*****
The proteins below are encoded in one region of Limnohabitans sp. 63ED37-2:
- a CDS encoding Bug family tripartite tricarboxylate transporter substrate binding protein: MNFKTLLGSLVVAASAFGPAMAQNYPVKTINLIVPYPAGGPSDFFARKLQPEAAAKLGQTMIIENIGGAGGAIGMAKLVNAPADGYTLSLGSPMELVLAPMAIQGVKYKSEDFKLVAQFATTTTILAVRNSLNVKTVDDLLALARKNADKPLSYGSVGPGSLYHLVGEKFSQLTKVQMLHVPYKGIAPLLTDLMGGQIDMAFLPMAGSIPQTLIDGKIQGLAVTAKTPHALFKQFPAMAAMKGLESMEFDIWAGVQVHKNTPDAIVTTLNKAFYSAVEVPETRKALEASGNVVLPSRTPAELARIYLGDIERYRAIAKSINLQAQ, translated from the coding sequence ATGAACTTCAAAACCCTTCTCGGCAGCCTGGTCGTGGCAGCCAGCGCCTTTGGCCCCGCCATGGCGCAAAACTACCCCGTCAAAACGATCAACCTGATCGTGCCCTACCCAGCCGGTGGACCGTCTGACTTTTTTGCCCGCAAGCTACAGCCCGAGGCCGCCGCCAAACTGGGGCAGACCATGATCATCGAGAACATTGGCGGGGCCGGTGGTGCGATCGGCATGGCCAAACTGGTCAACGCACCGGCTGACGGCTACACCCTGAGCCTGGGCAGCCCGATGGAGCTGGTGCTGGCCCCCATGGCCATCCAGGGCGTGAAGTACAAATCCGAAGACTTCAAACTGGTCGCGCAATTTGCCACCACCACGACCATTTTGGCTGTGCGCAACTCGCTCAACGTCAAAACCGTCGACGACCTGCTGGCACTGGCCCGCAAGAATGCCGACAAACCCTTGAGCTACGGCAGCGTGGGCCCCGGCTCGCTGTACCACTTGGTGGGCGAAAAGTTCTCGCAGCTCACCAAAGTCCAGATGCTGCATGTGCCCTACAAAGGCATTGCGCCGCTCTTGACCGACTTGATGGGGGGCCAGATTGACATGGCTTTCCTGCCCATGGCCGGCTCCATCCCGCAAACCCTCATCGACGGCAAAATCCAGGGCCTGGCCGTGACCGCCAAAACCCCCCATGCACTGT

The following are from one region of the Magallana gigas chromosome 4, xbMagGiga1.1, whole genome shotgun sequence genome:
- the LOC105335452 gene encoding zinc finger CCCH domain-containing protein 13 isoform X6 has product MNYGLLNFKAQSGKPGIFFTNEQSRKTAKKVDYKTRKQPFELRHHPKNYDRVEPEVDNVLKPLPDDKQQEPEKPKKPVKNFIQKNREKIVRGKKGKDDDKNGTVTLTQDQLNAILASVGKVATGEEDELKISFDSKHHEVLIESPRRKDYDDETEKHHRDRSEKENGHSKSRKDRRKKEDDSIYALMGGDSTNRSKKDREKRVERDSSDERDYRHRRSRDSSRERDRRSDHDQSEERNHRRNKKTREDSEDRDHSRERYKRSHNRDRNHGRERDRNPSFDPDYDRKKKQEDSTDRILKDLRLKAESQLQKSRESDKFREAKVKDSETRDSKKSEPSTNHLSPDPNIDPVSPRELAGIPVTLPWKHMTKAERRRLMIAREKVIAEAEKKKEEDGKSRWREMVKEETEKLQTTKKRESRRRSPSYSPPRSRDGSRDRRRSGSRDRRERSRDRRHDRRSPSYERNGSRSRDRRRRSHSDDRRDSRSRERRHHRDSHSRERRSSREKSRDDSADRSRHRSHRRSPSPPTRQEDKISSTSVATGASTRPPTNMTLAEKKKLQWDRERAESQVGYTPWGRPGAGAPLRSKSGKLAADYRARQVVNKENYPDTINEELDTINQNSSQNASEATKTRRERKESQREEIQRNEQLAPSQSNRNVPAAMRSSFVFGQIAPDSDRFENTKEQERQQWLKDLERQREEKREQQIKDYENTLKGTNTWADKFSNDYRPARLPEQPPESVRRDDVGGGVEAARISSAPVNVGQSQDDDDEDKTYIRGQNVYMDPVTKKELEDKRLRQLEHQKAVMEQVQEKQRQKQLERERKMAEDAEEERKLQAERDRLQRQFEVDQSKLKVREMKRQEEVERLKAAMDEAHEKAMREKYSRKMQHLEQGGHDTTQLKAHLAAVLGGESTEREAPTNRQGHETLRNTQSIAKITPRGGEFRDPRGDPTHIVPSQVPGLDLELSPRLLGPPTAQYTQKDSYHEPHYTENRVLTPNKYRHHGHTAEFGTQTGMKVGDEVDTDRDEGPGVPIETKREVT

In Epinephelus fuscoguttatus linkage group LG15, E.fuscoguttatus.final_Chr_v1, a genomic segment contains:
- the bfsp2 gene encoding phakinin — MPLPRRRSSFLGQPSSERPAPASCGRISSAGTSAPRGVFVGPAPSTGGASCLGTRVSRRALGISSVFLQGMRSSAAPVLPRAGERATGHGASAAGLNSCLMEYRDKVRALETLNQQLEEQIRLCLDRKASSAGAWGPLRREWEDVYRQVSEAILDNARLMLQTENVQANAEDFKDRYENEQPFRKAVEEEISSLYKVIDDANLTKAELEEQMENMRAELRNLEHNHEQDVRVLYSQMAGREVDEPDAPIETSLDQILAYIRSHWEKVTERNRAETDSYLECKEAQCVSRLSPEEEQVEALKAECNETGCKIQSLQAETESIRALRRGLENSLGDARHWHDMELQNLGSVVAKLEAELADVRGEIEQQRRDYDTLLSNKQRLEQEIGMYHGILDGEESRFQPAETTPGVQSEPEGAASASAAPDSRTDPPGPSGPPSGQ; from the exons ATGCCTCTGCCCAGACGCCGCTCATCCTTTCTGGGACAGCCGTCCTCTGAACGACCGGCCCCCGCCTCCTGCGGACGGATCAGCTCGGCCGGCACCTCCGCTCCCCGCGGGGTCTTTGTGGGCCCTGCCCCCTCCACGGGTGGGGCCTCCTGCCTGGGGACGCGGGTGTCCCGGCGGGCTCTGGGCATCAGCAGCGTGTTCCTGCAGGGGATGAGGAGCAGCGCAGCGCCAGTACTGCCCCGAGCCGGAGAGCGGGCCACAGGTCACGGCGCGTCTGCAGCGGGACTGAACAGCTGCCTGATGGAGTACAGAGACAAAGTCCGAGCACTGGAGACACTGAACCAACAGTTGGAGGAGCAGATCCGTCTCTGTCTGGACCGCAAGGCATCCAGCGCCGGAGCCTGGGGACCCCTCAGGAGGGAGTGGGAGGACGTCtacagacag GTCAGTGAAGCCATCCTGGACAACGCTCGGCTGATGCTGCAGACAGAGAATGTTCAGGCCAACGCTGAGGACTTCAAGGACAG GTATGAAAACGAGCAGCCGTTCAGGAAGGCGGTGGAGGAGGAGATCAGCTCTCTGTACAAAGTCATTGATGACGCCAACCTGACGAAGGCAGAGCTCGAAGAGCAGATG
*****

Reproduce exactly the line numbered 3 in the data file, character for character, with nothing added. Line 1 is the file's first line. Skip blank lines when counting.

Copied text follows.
The following are from one region of the Magallana gigas chromosome 4, xbMagGiga1.1, whole genome shotgun sequence genome: